NATO to increase its rapid reaction force to 300,000 men


NATO will increase the size of its rapid reaction force eightfold to 300,000 soldiers as part of its response to an “era of strategic competition”, the secretary general of the military alliance said on Monday.

The NATO Response Force currently numbers around 40,000 soldiers who can deploy quickly if needed. Foreign Minister Anita Anand said in late March that Canada had up to 3,400 soldiers ready to serve in the NATO Response Force, made up of a mix of military, air force and and the navy.

Coupled with other measures, including the deployment of forces to defend specific allies, NATO Secretary General Jens Stoltenberg said the move was part of the “larger overhaul of collective defense and deterrence since the Cold War”.

Stoltenberg made the remarks at a press conference ahead of a NATO summit later this week in Madrid, when the 30 allies are also expected to agree additional support for Ukraine in its war against Russia.

Stoltenberg said he expects the allies to make it clear that they view Russia “as the most significant and direct threat to our security.”

In NATO’s new strategic concept, the alliance should also address the security challenges posed by China for the first time, Stoltenberg said. In Madrid, the allies will discuss how to respond to the growing influence of Russia and China in their “southern neighbourhood”, he said.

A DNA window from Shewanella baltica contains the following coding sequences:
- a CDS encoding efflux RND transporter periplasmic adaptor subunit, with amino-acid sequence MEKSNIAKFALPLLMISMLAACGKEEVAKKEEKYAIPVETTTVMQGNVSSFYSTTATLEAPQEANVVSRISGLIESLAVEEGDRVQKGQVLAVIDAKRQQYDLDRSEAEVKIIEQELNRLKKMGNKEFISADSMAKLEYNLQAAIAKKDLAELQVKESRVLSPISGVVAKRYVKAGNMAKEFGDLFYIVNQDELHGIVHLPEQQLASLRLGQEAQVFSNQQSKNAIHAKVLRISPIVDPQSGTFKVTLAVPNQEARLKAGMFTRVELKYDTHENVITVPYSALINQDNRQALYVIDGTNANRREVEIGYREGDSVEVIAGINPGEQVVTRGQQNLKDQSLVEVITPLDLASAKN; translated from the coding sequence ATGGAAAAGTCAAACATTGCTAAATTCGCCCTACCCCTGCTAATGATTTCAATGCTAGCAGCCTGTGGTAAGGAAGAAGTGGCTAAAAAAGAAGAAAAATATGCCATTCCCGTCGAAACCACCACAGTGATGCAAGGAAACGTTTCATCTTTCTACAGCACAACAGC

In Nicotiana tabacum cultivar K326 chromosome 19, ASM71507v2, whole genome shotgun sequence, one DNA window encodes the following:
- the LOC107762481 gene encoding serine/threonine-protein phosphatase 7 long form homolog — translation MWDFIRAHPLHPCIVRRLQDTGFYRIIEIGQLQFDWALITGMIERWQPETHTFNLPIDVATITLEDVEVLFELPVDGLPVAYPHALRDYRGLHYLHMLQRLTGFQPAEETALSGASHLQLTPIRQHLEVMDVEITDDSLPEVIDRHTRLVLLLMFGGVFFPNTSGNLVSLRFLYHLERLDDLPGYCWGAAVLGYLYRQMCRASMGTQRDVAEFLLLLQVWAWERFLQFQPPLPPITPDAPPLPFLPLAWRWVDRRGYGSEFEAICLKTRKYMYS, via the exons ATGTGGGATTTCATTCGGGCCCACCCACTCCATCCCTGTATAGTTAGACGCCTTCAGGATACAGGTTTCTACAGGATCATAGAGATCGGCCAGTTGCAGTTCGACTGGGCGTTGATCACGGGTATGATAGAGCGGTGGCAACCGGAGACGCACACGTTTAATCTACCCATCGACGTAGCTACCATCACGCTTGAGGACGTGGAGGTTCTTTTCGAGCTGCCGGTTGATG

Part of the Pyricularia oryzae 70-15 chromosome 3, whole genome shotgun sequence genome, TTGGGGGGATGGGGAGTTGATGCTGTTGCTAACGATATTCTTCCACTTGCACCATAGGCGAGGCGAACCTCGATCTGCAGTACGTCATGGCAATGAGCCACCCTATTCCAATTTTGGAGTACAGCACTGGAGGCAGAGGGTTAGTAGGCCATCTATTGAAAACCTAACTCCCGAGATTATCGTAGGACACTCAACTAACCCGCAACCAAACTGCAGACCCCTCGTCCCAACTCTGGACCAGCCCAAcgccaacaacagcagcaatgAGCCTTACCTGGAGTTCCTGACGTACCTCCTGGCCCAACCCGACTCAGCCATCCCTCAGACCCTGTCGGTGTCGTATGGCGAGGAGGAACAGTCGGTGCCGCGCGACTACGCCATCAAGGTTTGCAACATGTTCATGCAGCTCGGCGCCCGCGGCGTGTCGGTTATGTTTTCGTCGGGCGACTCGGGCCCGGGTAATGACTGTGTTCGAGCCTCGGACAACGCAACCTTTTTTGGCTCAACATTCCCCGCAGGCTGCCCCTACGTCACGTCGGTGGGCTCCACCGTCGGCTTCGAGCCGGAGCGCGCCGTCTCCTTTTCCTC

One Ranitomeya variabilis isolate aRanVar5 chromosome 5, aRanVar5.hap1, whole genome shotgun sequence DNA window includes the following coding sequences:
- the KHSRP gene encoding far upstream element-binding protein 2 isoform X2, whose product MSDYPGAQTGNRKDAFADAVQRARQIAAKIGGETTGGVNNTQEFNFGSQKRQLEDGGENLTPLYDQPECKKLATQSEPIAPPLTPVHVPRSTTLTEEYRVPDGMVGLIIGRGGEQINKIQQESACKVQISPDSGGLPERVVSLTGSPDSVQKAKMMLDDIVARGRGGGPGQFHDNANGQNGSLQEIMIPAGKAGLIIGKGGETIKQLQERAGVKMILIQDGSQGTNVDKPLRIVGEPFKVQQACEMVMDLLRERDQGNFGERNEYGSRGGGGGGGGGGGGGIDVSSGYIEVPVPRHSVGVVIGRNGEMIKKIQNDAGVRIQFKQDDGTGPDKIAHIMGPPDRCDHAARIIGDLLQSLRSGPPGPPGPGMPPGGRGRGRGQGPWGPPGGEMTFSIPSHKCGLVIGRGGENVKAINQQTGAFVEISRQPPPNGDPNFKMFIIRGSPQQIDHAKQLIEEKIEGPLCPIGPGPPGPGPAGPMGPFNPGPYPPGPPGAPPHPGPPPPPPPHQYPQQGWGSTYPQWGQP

A Belgian armed forces soldier stands next to a Dingo armored transport vehicle during international joint NATO Response Force military exercises near Munster, Germany, May 10. (Morris MacMatzen/Getty Images)

Stoltenberg said allies will agree to provide additional military support to Ukraine when they meet in Spain, with NATO members expected to adopt an “enhanced comprehensive assistance package”, including deliveries of communications systems secure and anti-drone.

In the long term, Stoltenberg said the allies aim to help Ukraine transition from Soviet-era weaponry to modern NATO equipment. The world’s seven largest economies on Monday underlined their commitment to Ukraine for “however long it takes”.

Impasse on Sweden, Finnish candidacies

Another central theme of the NATO summit will be the possibility of Finland and Sweden joining the alliance after Russia’s invasion of Ukraine.

NATO member Turkey has so far blocked applications, citing what it sees as the two countries’ soft approach to organizations Turkey considers terrorists, such as the Party Kurdistan Workers, or PKK.

Turkey calls on Sweden and Finland to grant the extradition requests for those wanted by the Turkish authorities. Ankara says the countries harbor members of the PKK as well as people it says are linked to a failed coup in 2016.

The stream15:34Why Turkey opposes Sweden and Finland joining NATO

Turkey is opposed to Sweden and Finland joining NATO. We chat with Steven Erlanger, chief diplomatic correspondent in Europe for the New York Times; and Aslı Aydıntaşbaş, Senior Researcher at the European Council on Foreign Relations.

Turkey also wants assurances that restrictions on weapons imposed by the two countries during Turkey’s 2019 military incursion into northern Syria will be lifted.

Stoltenberg said Turkish President Recep Tayyip Erdogan, Finnish President Sauli Niinisto and Swedish Prime Minister Magdalena Andersson agreed to meet on the sidelines of the summit.

“We have worked hard since Finland and Sweden applied for membership to ensure they can join the alliance as soon as possible,” Stoltenberg said. “I won’t make any promises, but I can assure you that we are actively working to get things done because Finland’s and Sweden’s NATO candidacies are historic.”